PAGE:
The Secret Art of Effective Developer Mentorship

Ryan Atkinson
Ryan AtkinsonThursday, April 26, 2018
Coworkers laughing around laptops

These people are doing kung-fu, not developing software.

a gif of two people practing kung fu

Developer mentorship has become an afterthought in the tech world. Project budgets are tight, and senior dev hours ain’t cheap. Besides, developers like to learn in their free time. Couldn’t they just teach themselves? While it’s true that there are countless coding education resources available online these days, teaching coding patterns was never what mentorship was about to begin with. Or at least not what I see as its significance today.

Developer mentorship isn’t so much about transferring technical information as it is building a supportive relationship. I’ll say that word again: relationship.

Relationships are the essence of mentorship.

Junior developers experience a myriad of perfectly normal feelings such as inadequacy and self-doubt. A good mentor doesn’t solve their problems for them, but gives them the reassurance they need to solve them on their own. Maybe even an occasional breadcrumb of a solution. But when it comes to PR review time, they don’t hold anything back. 🔥

The key is that when junior developers inevitably find themselves in the weeds, a mentor doesn’t come with a weed-wacker, he comes with a glass of lemonade.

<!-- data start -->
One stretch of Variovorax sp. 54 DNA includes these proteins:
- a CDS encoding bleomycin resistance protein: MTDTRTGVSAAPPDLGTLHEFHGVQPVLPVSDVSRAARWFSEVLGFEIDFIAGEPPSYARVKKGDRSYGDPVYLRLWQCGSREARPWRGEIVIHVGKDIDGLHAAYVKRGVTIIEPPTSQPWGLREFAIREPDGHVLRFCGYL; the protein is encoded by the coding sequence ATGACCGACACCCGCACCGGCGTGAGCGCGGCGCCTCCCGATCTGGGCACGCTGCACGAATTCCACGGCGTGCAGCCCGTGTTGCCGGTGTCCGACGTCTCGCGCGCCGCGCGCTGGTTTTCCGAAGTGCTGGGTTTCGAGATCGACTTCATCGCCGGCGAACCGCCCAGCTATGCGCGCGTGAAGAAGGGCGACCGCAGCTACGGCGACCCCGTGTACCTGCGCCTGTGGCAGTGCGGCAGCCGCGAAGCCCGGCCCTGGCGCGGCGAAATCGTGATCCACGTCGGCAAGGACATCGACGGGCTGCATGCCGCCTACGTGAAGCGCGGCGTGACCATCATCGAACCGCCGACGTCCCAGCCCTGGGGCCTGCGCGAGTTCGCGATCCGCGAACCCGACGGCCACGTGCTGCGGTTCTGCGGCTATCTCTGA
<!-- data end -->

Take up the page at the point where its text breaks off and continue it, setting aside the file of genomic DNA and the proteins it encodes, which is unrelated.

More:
So how does one become this coding saint you’ve described? ‍ Well, 5 Tips:

  1. Sacrifice your own time to mentor others; don’t rely on project management to allocate explicit mentorship time.
  2. Always assume junior developers knows less than they say. We all have a tendency to say “I know” even when we don’t. In general, be overly communicative.
  3. Transparency. Be honest when you don’t know something yourself, and share your own failures. Share your honest viewpoints. Share all of your development habits without reserve.
  4. Focus on the relationship more than the task. “How are you”, not “how’s the project”? Let them know that they aren’t alone, no matter where they’re at.
  5. Challenge them but don’t torture them. Calm seas never made a skilled sailor, but we don’t need anyone drowning. It’s OK to intervene with some coding help if they are legitimately in over their heads.

I have firsthand experience with this formula, and I have seen its benefits. I have even made friends that transcended roles at work and ultimately became a local network of supportive co-developers. As my first mentor once said, “Be the change you want to see.” …Okay, Ghandi said it too.

I hope some of this article resonates with you. Reach out to me directly and let me know how you’ve been able to incorporate these tips into your mentorship efforts!

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